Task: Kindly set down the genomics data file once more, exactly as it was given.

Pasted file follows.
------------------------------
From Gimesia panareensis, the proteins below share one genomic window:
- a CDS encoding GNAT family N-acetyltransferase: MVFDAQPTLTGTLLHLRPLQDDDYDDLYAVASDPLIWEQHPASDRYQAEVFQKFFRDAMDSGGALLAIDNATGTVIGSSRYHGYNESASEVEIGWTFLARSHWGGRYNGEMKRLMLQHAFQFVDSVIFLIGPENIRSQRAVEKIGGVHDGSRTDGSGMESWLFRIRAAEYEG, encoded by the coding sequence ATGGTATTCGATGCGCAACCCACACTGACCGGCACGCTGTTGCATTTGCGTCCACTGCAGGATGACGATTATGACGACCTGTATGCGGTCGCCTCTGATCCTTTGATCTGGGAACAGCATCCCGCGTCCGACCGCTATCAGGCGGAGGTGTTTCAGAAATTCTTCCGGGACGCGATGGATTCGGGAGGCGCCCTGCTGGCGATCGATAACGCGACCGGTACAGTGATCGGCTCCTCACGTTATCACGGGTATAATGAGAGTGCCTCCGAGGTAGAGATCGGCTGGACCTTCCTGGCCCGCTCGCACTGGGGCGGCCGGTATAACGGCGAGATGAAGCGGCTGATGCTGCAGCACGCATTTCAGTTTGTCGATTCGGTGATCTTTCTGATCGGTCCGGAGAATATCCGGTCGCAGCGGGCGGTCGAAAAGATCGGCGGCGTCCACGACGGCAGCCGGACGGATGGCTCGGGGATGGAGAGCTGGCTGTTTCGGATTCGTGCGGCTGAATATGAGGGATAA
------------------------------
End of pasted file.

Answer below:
From Gimesia panareensis, the proteins below share one genomic window:
- a CDS encoding GNAT family N-acetyltransferase: MVFDAQPTLTGTLLHLRPLQDDDYDDLYAVASDPLIWEQHPASDRYQAEVFQKFFRDAMDSGGALLAIDNATGTVIGSSRYHGYNESASEVEIGWTFLARSHWGGRYNGEMKRLMLQHAFQFVDSVIFLIGPENIRSQRAVEKIGGVHDGSRTDGSGMESWLFRIRAAEYEG, encoded by the coding sequence ATGGTATTCGATGCGCAACCCACACTGACCGGCACGCTGTTGCATTTGCGTCCACTGCAGGATGACGATTATGACGACCTGTATGCGGTCGCCTCTGATCCTTTGATCTGGGAACAGCATCCCGCGTCCGACCGCTATCAGGCGGAGGTGTTTCAGAAATTCTTCCGGGACGCGATGGATTCGGGAGGCGCCCTGCTGGCGATCGATAACGCGACCGGTACAGTGATCGGCTCCTCACGTTATCACGGGTATAATGAGAGTGCCTCCGAGGTAGAGATCGGCTGGACCTTCCTGGCCCGCTCGCACTGGGGCGGCCGGTATAACGGCGAGATGAAGCGGCTGATGCTGCAGCACGCATTTCAGTTTGTCGATTCGGTGATCTTTCTGATCGGTCCGGAGAATATCCGGTCGCAGCGGGCGGTCGAAAAGATCGGCGGCGTCCACGACGGCAGCCGGACGGATGGCTCGGGGATGGAGAGCTGGCTGTTTCGGATTCGTGCGGCTGAATATGAGGGATAA